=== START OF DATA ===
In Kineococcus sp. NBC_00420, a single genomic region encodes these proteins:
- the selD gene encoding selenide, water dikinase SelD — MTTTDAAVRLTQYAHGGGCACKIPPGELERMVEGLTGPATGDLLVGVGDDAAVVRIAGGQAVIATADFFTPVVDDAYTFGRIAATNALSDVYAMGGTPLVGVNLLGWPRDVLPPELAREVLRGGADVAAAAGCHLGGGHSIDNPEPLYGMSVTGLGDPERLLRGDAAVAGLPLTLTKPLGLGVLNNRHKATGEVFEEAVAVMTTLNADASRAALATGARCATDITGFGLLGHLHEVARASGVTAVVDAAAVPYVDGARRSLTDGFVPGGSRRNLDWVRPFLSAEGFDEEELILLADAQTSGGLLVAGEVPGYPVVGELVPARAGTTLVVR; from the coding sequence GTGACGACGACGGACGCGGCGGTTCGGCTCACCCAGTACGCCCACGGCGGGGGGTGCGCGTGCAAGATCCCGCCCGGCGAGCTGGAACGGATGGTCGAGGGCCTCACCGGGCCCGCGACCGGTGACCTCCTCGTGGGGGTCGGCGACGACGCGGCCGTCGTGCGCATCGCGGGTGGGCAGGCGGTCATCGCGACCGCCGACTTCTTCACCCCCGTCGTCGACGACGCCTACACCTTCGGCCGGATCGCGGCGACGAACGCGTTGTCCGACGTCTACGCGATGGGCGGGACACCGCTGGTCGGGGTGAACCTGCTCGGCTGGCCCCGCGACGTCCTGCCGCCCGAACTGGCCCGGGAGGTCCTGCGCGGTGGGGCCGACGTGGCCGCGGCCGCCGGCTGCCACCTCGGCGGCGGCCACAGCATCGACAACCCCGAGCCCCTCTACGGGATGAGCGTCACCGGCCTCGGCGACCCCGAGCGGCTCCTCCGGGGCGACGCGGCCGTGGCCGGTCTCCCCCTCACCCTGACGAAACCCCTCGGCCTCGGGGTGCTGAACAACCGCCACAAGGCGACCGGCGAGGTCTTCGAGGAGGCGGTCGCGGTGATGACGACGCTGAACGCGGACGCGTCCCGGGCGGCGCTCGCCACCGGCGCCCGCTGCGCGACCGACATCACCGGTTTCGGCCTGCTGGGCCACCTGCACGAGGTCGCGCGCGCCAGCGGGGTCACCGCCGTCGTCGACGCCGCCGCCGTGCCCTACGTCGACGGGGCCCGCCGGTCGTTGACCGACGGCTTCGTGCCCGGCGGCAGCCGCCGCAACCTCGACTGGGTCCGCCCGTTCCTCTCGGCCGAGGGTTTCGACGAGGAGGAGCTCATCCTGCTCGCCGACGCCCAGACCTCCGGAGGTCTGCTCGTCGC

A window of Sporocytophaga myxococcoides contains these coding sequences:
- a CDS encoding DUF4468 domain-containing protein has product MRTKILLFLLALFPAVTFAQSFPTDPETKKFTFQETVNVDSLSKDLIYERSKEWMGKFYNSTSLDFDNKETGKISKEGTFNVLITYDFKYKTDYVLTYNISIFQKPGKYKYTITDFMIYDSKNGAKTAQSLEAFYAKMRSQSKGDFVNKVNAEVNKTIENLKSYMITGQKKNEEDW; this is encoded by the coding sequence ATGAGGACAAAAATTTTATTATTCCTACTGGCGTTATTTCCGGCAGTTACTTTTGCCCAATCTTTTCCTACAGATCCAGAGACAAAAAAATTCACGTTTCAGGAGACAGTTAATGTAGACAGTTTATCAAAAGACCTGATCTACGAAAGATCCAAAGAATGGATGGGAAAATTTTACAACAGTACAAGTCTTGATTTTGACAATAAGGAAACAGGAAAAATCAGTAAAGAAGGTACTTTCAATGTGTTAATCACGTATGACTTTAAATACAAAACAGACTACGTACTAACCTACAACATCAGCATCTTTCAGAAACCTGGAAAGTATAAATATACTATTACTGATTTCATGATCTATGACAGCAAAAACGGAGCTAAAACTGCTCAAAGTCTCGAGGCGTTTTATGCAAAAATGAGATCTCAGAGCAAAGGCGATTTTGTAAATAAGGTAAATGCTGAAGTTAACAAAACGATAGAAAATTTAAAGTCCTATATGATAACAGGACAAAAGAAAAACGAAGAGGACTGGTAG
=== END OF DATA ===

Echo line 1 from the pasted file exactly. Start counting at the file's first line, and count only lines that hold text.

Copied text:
In Kineococcus sp. NBC_00420, a single genomic region encodes these proteins: